Massachusetts Daily Collegian

A free and responsible press serving the UMass community since 1890

A free and responsible press serving the UMass community since 1890

Massachusetts Daily Collegian

A free and responsible press serving the UMass community since 1890

Massachusetts Daily Collegian

Beasts of the Northeast: Ana Yrazusta and Carol Benito earn regional acclaim

(Alex Lindsay/Daily Collegian)
(Alex Lindsay/Daily Collegian)

Not many teams are lucky enough to have a regionally ranked athlete on its roster. Fortunately for the Massachusetts tennis team, it has two.

The Intercollegiate Tennis Association, prior to the spring season’s start, ranked Ana Yrazusta and Carol Benito as the 10th best doubles team in the Northeast region.

The two Minutewomen entered the fall season having never played doubles together. Both originating from foreign countries, they share a similar Spanish heritage.

“I’m half Spanish, she is completely Spanish so we both have similar personalities and it matches up really well on the tennis court,” Benito said. “When I’m down she brings me up, when she’s down I bring her up.”

Both Yrazusta and Benito began playing tennis at the age of five, completely unaware of their potential.

But tennis’ impact goes beyond the sport itself. For Yrazusta – a native of Las Palmas, Spain – the sport helped her develop who she is as a person. She says “tennis helped me have an open mind and get along easily with people.”

Benito – an India native – claims that being a tennis player has given her the opportunity to travel and be “exposed to the world at a very young age.”

Their years of practice, determination and global competition readied them for the challenges they face today as collegiate tennis players.

It is arguable that the attitude that they have on the court is just as important as the talent. But attitude can hinder just as much as it can enhance. Yrazusta is an intense player who is filled with passion for what she does, made evident by the way she plays. While her intensity certainly does yield her success, it at times has the ability to hold her back.

Sometimes, the duo balances each other out.

When talking of Benito, Yrazusta says, “she helps me a lot, she has that Indian side, because I’m too intense and I go up and down really easily.”

Yrazusta will learn how to control her intensity as she matures as a player, and much of that will be due to her close relationship with Benito.

Before attending UMass, Benito played for Tulsa University. She found the lack of relationship with her doubles partner to be a major flaw, a problem she does not have with Yrazusta.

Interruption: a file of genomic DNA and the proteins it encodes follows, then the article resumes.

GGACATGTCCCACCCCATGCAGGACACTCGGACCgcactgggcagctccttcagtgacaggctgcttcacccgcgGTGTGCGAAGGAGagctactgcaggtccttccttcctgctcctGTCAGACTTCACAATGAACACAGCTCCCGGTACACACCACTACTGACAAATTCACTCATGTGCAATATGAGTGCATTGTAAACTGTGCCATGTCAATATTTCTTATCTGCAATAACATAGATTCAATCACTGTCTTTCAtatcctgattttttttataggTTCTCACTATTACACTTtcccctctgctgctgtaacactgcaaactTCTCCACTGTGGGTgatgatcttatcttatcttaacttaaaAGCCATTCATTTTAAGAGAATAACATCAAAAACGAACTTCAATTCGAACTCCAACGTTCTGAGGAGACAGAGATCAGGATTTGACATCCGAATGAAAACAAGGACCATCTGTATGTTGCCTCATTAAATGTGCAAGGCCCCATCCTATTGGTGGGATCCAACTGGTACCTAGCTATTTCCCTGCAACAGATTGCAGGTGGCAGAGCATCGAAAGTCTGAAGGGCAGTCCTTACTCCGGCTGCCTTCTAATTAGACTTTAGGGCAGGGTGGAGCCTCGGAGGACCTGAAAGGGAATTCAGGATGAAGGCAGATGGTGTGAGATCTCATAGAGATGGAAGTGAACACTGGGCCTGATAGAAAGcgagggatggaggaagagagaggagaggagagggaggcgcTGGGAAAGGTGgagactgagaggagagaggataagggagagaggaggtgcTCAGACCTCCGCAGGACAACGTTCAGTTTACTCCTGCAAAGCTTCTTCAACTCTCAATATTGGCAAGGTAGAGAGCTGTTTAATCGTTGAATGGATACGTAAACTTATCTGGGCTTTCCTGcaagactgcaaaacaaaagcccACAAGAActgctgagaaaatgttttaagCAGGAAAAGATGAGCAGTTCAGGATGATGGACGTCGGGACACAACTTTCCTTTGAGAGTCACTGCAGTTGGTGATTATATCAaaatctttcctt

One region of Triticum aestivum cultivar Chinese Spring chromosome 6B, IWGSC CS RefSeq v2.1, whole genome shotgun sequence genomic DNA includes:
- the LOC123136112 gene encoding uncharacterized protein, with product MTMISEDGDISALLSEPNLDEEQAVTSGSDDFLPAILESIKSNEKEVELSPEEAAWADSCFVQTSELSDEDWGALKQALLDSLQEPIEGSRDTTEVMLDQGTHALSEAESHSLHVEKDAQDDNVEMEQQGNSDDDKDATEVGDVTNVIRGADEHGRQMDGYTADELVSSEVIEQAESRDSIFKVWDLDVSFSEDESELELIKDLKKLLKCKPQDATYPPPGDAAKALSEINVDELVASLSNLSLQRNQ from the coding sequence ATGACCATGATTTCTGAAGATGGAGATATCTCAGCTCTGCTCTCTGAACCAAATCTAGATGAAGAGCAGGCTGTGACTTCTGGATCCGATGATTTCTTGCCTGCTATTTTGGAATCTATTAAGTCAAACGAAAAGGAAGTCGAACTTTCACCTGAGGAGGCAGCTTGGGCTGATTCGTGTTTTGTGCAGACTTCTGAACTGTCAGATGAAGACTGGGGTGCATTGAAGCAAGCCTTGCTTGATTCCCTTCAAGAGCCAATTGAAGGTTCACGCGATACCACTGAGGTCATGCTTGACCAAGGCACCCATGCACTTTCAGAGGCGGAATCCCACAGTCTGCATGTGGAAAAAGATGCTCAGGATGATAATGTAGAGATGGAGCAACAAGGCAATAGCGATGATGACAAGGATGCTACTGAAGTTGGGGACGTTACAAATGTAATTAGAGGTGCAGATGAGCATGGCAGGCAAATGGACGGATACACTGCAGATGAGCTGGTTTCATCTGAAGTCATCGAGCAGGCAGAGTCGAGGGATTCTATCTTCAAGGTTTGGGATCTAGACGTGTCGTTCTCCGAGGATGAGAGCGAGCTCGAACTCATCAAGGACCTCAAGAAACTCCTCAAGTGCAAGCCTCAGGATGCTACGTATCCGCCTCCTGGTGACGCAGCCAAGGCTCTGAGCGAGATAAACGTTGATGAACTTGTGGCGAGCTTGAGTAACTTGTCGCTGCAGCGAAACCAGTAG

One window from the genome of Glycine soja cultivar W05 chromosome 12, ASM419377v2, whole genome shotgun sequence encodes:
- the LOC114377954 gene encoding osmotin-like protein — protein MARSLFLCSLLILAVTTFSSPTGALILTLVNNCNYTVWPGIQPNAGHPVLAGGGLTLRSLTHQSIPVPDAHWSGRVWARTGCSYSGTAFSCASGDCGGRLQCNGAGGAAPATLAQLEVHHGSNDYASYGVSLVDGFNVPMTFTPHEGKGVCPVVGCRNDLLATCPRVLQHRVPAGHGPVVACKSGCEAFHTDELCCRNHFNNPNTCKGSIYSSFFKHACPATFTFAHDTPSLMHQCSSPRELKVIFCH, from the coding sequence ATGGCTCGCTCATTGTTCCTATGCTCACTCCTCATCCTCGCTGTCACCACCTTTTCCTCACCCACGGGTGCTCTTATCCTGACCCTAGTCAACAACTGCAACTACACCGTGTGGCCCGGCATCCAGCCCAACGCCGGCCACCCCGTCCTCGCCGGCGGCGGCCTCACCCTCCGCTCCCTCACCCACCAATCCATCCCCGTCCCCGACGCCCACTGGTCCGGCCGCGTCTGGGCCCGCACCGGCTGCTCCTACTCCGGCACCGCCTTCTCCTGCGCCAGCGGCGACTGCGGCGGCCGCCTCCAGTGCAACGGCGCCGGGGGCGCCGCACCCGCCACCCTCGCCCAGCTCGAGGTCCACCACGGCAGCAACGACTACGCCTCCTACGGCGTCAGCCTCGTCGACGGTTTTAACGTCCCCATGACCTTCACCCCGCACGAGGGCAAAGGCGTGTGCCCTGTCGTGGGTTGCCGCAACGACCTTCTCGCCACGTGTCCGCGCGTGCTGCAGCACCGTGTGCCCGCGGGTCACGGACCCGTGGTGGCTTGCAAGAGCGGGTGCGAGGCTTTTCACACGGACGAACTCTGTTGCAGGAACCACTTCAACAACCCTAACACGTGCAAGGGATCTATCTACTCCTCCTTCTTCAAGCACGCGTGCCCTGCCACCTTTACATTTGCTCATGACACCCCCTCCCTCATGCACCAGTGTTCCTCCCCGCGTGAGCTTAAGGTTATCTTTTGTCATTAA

“I couldn’t help her if she needed support, it wouldn’t influence her. This is a lot better than it used to be for me,” Benito said.

No team chemistry is complete without the talent to back it up. The girls’ strengths compliment each other in a way that creates a product that has proved to be almost impossible to beat.

“Our games are matched very well also. I am usually better at the volleys and more handsy where she hits the ball very hard so it helps me come and volley it out and set up the point,” Benito said.

The Minutewomen finished the fall season 9-3 in doubles play and so far this season are 4-1, the sole loss coming against No. 57 Boston College.

In the first few days of 2015, the ITA announced its national and regional rankings. It came as quite a surprise to Benito and Yrazusta when they found out where they had been placed.

Benito said that she “wasn’t thinking that far ahead,” and claimed to keep a “one match at a time” mentality, which Yrazusta agreed with. Not only does this speak to their humbling personalities, but also their focused attention.

In any competition, pressure and expectations have the ability to wear on those trying to perform. But neither Yrazusta or Benito see their No. 10 ranking as stressful. When asked if she felt extra pressure from being regionally ranked Benito replied: “a little bit but not that much actually. My goal is to be nationally ranked so I’m not looking backwards, rather I’m still looking forward.”

Yrazusta also doesn’t feel much pressure to succeed, and added “since it’s a doubles team, having someone with you, it’s kind of easier.”

So the ranking does not intimidate them, but how about the high-caliber opposition that they face every game? Nope. In fact, they see themselves as the intimidators. The Minutewomen are confident in their talent and ability to take care of whoever dares to challenge them.

Yrazusta and Benito have helped UMass to a 3-2 record early on in a season that everyone has high expectations for. UMass has aimed to challenge for the Atlantic 10 title for a few years now and that season may finally be here.

And with a force to be reckoned with as its top doubles pair, the Minutewomen feel they’re right on the doorstep.

“The whole team is very pumped, we are close, we are very close,” Yrazusta said. “We all have the same goal and that is win the A-10 conference.”

Philip Sanzo can be reached at [email protected] and followed on Twitter @Philip_Sanzo.

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